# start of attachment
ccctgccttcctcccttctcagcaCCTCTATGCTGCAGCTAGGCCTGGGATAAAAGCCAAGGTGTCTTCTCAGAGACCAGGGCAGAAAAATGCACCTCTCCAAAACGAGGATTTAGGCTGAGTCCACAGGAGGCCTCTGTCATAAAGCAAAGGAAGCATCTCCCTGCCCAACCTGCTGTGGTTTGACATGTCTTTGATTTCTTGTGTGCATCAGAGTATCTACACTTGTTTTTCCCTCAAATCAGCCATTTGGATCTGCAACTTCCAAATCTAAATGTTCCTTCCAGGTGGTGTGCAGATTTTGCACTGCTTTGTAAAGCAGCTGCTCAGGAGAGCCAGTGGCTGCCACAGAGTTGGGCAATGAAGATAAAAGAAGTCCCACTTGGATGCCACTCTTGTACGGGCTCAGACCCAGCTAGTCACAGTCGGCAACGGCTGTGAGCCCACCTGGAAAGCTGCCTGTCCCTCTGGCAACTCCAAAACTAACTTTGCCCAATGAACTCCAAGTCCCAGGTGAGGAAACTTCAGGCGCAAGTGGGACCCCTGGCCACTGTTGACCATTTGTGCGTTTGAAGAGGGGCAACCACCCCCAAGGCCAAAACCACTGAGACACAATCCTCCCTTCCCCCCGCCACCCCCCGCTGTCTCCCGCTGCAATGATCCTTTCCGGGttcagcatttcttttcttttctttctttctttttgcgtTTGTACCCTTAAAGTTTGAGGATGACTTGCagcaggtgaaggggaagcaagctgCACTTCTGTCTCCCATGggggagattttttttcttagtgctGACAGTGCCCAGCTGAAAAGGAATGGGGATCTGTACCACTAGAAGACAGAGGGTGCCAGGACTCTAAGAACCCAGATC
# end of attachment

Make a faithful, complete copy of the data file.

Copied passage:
ccctgccttcctcccttctcagcaCCTCTATGCTGCAGCTAGGCCTGGGATAAAAGCCAAGGTGTCTTCTCAGAGACCAGGGCAGAAAAATGCACCTCTCCAAAACGAGGATTTAGGCTGAGTCCACAGGAGGCCTCTGTCATAAAGCAAAGGAAGCATCTCCCTGCCCAACCTGCTGTGGTTTGACATGTCTTTGATTTCTTGTGTGCATCAGAGTATCTACACTTGTTTTTCCCTCAAATCAGCCATTTGGATCTGCAACTTCCAAATCTAAATGTTCCTTCCAGGTGGTGTGCAGATTTTGCACTGCTTTGTAAAGCAGCTGCTCAGGAGAGCCAGTGGCTGCCACAGAGTTGGGCAATGAAGATAAAAGAAGTCCCACTTGGATGCCACTCTTGTACGGGCTCAGACCCAGCTAGTCACAGTCGGCAACGGCTGTGAGCCCACCTGGAAAGCTGCCTGTCCCTCTGGCAACTCCAAAACTAACTTTGCCCAATGAACTCCAAGTCCCAGGTGAGGAAACTTCAGGCGCAAGTGGGACCCCTGGCCACTGTTGACCATTTGTGCGTTTGAAGAGGGGCAACCACCCCCAAGGCCAAAACCACTGAGACACAATCCTCCCTTCCCCCCGCCACCCCCCGCTGTCTCCCGCTGCAATGATCCTTTCCGGGttcagcatttcttttcttttctttctttctttttgcgtTTGTACCCTTAAAGTTTGAGGATGACTTGCagcaggtgaaggggaagcaagctgCACTTCTGTCTCCCATGggggagattttttttcttagtgctGACAGTGCCCAGCTGAAAAGGAATGGGGATCTGTACCACTAGAAGACAGAGGGTGCCAGGACTCTAAGAACCCAGATC